PSE approves Calata delisting
The Philippine Stock Exchange (PSE) has approved the delisting of agricultural products distributor Calata Corp. for multiple violations of disclosure requirements and the restrictions on the trading of shares held by directors and officers.
Two sources from the PSE confirmed yesterday that the board had approved the delisting during its meeting on Wednesday, adding that the bourse would nonetheless ask Calata to make a tender offer to small shareholders even if the latter had indicated that it was unwilling to do so.
One source noted that the PSE was “worried about the small investors,” which was why the bourse would write a letter to Calata, asking it to buy out these small investors.
Another well-informed source said: “Delisting is already done.”
About 73.5 percent of Calata’s shares are owned by the investing public, mostly small shareholders.
The involuntary delisting of Calata, the source said, would also result in a ban on its officers and directors from sitting on the board of any PSE-listed company.
The PSE is expected to soon make an official announcement on Calata’s delisting.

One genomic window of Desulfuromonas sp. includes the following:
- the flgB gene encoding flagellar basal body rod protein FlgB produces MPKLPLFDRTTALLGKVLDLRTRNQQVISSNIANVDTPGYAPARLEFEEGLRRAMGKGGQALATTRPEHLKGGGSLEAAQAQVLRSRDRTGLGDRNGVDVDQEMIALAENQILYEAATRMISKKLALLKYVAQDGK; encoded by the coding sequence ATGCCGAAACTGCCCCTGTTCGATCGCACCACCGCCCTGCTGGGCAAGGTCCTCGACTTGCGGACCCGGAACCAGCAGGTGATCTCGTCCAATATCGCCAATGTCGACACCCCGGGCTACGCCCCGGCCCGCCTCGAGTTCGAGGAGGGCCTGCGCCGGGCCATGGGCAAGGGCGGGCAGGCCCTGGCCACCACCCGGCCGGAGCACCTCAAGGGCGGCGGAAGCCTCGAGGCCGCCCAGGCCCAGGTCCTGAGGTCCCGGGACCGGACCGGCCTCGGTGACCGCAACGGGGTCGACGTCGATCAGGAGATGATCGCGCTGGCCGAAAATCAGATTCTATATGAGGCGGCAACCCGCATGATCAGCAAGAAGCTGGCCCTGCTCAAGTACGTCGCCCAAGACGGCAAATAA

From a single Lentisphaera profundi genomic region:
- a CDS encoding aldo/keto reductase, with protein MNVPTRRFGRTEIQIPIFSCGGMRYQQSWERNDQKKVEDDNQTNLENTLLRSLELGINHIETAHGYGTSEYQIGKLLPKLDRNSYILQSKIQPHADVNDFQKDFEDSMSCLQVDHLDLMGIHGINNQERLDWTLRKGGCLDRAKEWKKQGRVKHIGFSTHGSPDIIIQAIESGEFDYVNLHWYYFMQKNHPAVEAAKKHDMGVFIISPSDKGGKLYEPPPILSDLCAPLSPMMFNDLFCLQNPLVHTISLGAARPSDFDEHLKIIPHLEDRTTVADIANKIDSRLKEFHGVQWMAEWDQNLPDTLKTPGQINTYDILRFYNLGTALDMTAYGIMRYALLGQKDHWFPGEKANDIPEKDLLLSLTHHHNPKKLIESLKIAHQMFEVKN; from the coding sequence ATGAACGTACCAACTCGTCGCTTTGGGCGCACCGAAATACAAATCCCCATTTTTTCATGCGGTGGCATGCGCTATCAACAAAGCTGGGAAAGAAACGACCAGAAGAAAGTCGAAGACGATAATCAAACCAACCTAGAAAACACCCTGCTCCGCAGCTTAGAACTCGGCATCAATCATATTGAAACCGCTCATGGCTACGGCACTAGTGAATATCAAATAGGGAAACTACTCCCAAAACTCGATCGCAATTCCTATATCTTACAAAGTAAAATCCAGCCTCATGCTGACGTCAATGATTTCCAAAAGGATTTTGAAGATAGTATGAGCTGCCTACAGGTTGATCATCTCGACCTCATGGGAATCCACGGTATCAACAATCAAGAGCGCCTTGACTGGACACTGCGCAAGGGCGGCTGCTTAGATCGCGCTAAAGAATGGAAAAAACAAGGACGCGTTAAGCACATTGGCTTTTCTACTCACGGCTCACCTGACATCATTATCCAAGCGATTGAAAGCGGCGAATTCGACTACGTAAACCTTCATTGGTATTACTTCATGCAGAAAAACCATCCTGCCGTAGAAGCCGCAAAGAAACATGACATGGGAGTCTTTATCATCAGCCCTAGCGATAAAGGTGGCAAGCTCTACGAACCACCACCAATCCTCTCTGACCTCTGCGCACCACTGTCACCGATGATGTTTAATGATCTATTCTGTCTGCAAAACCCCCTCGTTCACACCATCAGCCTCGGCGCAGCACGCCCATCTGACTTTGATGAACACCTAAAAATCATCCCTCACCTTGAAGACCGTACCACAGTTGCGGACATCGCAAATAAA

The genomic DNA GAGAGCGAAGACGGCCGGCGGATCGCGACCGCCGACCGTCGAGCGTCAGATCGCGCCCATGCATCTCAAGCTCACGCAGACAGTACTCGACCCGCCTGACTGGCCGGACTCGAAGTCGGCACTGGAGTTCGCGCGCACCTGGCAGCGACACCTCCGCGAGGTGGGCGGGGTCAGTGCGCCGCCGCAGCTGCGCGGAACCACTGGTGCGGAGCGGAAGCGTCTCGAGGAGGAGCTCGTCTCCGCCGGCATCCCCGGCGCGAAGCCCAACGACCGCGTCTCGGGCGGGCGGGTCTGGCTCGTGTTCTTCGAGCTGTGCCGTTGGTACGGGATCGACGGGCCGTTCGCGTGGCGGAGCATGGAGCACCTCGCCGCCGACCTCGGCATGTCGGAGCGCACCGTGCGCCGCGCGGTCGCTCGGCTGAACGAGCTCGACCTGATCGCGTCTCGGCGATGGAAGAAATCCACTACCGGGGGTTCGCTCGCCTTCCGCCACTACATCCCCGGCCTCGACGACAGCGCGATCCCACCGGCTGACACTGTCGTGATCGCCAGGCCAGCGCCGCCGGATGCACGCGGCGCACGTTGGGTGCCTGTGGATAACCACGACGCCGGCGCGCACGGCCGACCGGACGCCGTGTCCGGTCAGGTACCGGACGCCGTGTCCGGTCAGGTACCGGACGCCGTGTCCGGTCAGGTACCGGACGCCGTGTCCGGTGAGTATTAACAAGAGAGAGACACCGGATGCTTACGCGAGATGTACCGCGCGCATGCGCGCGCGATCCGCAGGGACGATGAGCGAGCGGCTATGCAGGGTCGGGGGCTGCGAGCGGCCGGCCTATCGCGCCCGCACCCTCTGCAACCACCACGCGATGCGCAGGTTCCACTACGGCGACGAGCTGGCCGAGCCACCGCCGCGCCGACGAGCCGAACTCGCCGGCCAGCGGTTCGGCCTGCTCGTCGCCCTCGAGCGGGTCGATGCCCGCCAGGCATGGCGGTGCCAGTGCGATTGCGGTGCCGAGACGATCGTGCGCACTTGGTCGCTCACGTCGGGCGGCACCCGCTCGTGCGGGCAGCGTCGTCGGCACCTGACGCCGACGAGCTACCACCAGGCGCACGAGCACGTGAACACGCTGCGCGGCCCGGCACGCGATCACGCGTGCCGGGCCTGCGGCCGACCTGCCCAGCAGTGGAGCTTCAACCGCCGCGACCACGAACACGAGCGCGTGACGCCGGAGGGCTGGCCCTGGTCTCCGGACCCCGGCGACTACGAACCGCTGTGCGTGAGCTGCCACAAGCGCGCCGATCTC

Trading on Calata, which listed on the Philippine Stock Exchange on May 23, 2012, has been suspended since June 30 this year.
To recall, the PSE earlier challenged Calata to make a tender offer to give small investors a chance to exit the company, adding that a proposal to be the backdoor-listing vehicle of seafood trader Millennium Ocean Star Corp. (MOSC) was “not workable.”
MOSC’s parent firm Millennium Global Holdings Inc. recently dropped its plan to acquire 81 percent of Calata.
If Calata were to make a tender offer, the PSE was willing to make the delisting voluntary instead of involuntary.
A voluntary delisting would have given Calata the option to return to the local bourse.
Calata, however, had rejected the tender offer proposition. Citing its 2016 audited financial statements, Calata noted that it had around only P400 million in retained earnings and that it would need around P1 billion to buy back the shares of its public shareholders.
The company said that such a buyback would be contrary to law and effectively liquidate the whole company.
“To liquidate the company just because the Philippine Stock Exchange wants a tender offer is not only impractical but grossly unfair,” the company had said.
Calata had argued that a regulatory violation by a single shareholder “should not be a justification to kill a legitimate business which has been profitably operating for the past decades.”
The PSE initiated the delisting procedure on Calata in July, citing three violations of “unstructured” disclosure requirements. The PSE also found Calata to have violated the “blackout rule,” which prohibits directors and principal officers who have obtained material nonpublic information to trade their company’s shares within a prescribed period.—DORIS DUMLAO-ABADILLA
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